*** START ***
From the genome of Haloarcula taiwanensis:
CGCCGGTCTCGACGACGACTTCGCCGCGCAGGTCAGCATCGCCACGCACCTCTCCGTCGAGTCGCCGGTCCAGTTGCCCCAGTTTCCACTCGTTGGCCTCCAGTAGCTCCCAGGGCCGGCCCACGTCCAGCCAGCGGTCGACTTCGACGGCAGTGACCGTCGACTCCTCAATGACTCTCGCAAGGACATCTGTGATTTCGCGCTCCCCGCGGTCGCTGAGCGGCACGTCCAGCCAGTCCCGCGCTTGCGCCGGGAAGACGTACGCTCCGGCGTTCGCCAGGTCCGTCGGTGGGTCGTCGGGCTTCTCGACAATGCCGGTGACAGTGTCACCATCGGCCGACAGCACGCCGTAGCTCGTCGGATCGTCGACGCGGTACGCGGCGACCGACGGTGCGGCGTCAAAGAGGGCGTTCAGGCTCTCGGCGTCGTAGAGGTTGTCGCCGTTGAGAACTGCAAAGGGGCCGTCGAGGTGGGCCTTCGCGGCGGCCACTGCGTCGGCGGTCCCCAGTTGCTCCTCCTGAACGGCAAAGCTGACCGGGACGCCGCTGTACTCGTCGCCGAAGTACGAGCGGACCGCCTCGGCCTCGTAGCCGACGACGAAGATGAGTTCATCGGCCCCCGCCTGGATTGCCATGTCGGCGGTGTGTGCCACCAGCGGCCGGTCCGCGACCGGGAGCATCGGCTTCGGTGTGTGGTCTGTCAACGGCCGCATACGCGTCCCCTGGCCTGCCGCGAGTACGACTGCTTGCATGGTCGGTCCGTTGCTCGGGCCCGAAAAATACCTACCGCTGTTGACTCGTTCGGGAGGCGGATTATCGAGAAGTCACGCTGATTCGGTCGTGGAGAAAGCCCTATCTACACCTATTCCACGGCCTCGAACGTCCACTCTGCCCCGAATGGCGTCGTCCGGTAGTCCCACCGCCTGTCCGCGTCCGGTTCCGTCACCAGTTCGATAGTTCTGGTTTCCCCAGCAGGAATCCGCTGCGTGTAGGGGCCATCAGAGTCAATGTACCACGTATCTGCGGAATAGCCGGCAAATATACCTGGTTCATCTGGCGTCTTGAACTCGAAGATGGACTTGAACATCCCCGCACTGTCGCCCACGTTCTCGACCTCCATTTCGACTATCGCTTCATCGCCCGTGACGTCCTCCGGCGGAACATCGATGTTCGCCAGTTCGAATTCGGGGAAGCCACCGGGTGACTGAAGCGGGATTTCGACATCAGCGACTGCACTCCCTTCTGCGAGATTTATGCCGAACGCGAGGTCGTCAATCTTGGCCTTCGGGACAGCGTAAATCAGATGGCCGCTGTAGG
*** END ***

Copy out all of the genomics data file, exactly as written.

From the genome of Haloarcula taiwanensis:
CGCCGGTCTCGACGACGACTTCGCCGCGCAGGTCAGCATCGCCACGCACCTCTCCGTCGAGTCGCCGGTCCAGTTGCCCCAGTTTCCACTCGTTGGCCTCCAGTAGCTCCCAGGGCCGGCCCACGTCCAGCCAGCGGTCGACTTCGACGGCAGTGACCGTCGACTCCTCAATGACTCTCGCAAGGACATCTGTGATTTCGCGCTCCCCGCGGTCGCTGAGCGGCACGTCCAGCCAGTCCCGCGCTTGCGCCGGGAAGACGTACGCTCCGGCGTTCGCCAGGTCCGTCGGTGGGTCGTCGGGCTTCTCGACAATGCCGGTGACAGTGTCACCATCGGCCGACAGCACGCCGTAGCTCGTCGGATCGTCGACGCGGTACGCGGCGACCGACGGTGCGGCGTCAAAGAGGGCGTTCAGGCTCTCGGCGTCGTAGAGGTTGTCGCCGTTGAGAACTGCAAAGGGGCCGTCGAGGTGGGCCTTCGCGGCGGCCACTGCGTCGGCGGTCCCCAGTTGCTCCTCCTGAACGGCAAAGCTGACCGGGACGCCGCTGTACTCGTCGCCGAAGTACGAGCGGACCGCCTCGGCCTCGTAGCCGACGACGAAGATGAGTTCATCGGCCCCCGCCTGGATTGCCATGTCGGCGGTGTGTGCCACCAGCGGCCGGTCCGCGACCGGGAGCATCGGCTTCGGTGTGTGGTCTGTCAACGGCCGCATACGCGTCCCCTGGCCTGCCGCGAGTACGACTGCTTGCATGGTCGGTCCGTTGCTCGGGCCCGAAAAATACCTACCGCTGTTGACTCGTTCGGGAGGCGGATTATCGAGAAGTCACGCTGATTCGGTCGTGGAGAAAGCCCTATCTACACCTATTCCACGGCCTCGAACGTCCACTCTGCCCCGAATGGCGTCGTCCGGTAGTCCCACCGCCTGTCCGCGTCCGGTTCCGTCACCAGTTCGATAGTTCTGGTTTCCCCAGCAGGAATCCGCTGCGTGTAGGGGCCATCAGAGTCAATGTACCACGTATCTGCGGAATAGCCGGCAAATATACCTGGTTCATCTGGCGTCTTGAACTCGAAGATGGACTTGAACATCCCCGCACTGTCGCCCACGTTCTCGACCTCCATTTCGACTATCGCTTCATCGCCCGTGACGTCCTCCGGCGGAACATCGATGTTCGCCAGTTCGAATTCGGGGAAGCCACCGGGTGACTGAAGCGGGATTTCGACATCAGCGACTGCACTCCCTTCTGCGAGATTTATGCCGAACGCGAGGTCGTCAATCTTGGCCTTCGGGACAGCGTAAATCAGATGGCCGCTGTAGG